For instance...
"mary" == "fred" is FALSE, but
"+010" == "10.0" is TRUE (!)

In the following examples, none of the strings being compared are identical, but because PHP *can* evaluate them as numbers, it does so, and therefore finds them equal...

<?php

echo ("007" == "7" ? "EQUAL" : "not equal");
// Prints: EQUAL

// Surrounding the strings with single quotes (') instead of double
// quotes (") to ensure the contents aren't evaluated, and forcing
// string types has no effect.
echo ( (string)'0001' == (string)'+1.' ? "EQUAL" : "not equal");
// Prints: EQUAL

// Including non-digit characters (like leading spaces, "e", the plus
// or minus sign, period, ...) can still result in this behavior, if
// a string happens to be valid scientific notation.
echo ('  131e-2' == '001.3100' ? "EQUAL" : "not equal");
// Prints: EQUAL

?>

If you're comparing passwords (or anything else for which "near" precision isn't good enough) this confusion could be detrimental. Stick with strict comparisons...

<?php

// Same examples as above, using === instead of ==

echo ("007" === "7" ? "EQUAL" : "not equal");
// Prints: not equal

echo ( (string)'0001' === (string)'+1.' ? "EQUAL" : "not equal");
// Prints: not equal

echo ('  131e-2' === '001.3100' ? "EQUAL" : "not equal");
// Prints: not equal

?>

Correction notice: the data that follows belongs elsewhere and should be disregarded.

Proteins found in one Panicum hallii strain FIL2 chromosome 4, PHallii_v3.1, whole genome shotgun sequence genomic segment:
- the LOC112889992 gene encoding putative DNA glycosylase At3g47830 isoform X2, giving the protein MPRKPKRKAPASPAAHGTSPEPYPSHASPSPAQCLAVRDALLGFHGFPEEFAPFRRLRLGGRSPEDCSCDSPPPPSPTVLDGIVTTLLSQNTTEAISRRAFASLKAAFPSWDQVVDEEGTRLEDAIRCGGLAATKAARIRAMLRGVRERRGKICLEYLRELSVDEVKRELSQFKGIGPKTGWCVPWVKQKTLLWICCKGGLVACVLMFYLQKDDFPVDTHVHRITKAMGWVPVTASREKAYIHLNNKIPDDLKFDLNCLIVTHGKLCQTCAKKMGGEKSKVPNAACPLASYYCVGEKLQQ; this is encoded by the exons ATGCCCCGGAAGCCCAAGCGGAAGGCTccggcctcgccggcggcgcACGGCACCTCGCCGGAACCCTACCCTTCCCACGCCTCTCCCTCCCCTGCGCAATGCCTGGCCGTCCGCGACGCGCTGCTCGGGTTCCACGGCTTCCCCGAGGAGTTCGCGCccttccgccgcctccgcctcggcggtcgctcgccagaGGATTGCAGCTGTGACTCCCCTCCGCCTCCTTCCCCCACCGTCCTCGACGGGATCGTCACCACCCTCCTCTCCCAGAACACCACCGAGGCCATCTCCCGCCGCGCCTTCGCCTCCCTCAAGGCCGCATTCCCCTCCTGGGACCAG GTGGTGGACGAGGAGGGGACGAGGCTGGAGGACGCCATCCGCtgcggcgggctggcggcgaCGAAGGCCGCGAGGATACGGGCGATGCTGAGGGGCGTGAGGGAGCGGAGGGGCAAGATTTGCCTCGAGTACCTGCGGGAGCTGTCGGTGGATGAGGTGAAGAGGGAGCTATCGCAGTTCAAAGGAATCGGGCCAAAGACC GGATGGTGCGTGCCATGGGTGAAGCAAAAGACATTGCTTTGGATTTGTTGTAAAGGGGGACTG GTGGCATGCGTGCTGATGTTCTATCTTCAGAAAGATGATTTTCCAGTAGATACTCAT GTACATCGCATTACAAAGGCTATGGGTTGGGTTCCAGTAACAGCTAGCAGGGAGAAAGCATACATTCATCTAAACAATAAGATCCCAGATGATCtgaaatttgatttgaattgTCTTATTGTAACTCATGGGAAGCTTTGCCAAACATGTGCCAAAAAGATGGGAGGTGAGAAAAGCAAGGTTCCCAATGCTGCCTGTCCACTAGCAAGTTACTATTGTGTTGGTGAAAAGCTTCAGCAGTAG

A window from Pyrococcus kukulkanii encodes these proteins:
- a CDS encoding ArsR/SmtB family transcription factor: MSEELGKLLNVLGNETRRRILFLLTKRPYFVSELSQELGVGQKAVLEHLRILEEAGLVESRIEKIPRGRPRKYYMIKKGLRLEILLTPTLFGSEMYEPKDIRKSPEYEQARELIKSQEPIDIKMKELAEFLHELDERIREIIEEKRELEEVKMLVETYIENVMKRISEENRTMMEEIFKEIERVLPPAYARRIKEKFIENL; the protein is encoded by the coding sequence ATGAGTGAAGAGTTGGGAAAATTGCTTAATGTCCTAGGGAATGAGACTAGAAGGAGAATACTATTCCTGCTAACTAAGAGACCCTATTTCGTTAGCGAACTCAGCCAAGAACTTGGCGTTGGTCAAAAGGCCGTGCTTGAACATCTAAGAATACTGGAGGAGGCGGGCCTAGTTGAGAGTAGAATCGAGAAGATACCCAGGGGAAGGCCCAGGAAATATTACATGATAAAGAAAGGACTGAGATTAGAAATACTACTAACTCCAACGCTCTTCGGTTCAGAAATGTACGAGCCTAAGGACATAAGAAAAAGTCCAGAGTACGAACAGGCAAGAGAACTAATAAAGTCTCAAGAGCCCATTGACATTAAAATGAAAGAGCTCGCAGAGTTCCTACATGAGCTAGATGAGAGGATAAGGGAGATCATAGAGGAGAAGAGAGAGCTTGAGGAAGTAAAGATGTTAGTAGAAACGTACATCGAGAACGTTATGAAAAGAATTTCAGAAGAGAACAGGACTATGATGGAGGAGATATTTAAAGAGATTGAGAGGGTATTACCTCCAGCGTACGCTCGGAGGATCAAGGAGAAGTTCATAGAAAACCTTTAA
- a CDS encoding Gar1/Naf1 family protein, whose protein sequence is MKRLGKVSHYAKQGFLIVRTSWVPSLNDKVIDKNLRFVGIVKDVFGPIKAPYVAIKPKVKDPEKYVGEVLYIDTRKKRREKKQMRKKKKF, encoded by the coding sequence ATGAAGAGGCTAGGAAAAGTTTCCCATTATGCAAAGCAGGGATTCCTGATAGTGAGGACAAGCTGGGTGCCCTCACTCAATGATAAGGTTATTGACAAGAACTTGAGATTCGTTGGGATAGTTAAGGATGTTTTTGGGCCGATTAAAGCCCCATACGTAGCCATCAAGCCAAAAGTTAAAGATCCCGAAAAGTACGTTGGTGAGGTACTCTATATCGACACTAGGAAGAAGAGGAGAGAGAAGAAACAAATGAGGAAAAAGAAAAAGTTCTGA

12
user@example
14 years ago
With Nested ternary Operators you have to set the logical  parentheses to get the correct result.

<?php
\$test
=true;
\$test2=true;

(
\$test) ? "TEST1 true" :  (\$test2) ? "TEST2 true" : "false";
?>
This will output: TEST2 true;

correct:

<?php
\$test
=true;
\$test2=true;

(
\$test) ? "TEST1 true" : ((\$test2) ? "TEST2 true" : "false");
?>

Anyway don't nest them to much....!!
hiroh2k at yahoo dot com
13 years ago
if you want to use the ?: operator, you should be careful with the precedence.

Here's an example of the priority of operators:

<?php
echo 'Hello, ' . isset(\$i) ? 'my friend: ' . \$username . ', how are you doing?' : 'my guest, ' . \$guestusername . ', please register';
?>

This make "'Hello, ' . isset(\$i)" the sentence to evaluate. So, if you think to mix more sentences with the ?: operator, please use always parentheses to force the proper evaluation of the sentence.

<?php
echo 'Hello, ' . (isset(\$i) ? 'my friend: ' . \$username . ', how are you doing?' : 'my guest, ' . \$guestusername . ', please register');
?>

for general rule, if you mix ?: with other sentences, always close it with parentheses.
11
Alex
11 years ago
I think everybody should read carefully what "jeronimo at DELETE_THIS dot transartmedia dot com" wrote. It's a great pitfall even for seasoned programmers and should be looked upon with a great attention.
For example, comparing passwords with == may result in a very large security hole.

I would add some more to it:

The workaround is to use strcmp() or ===.

Note on ===:

While the php documentation says that, basically,
(\$a===\$b)  is the same as  (\$a==\$b && gettype(\$a) == gettype(\$b)),
this is not true.

The difference between == and === is that === never does any type conversion. So, while, according to documentation, ("+0.1" === ".1") should return true (because both are strings and == returns true), === actually returns false (which is good).
G
9 months ago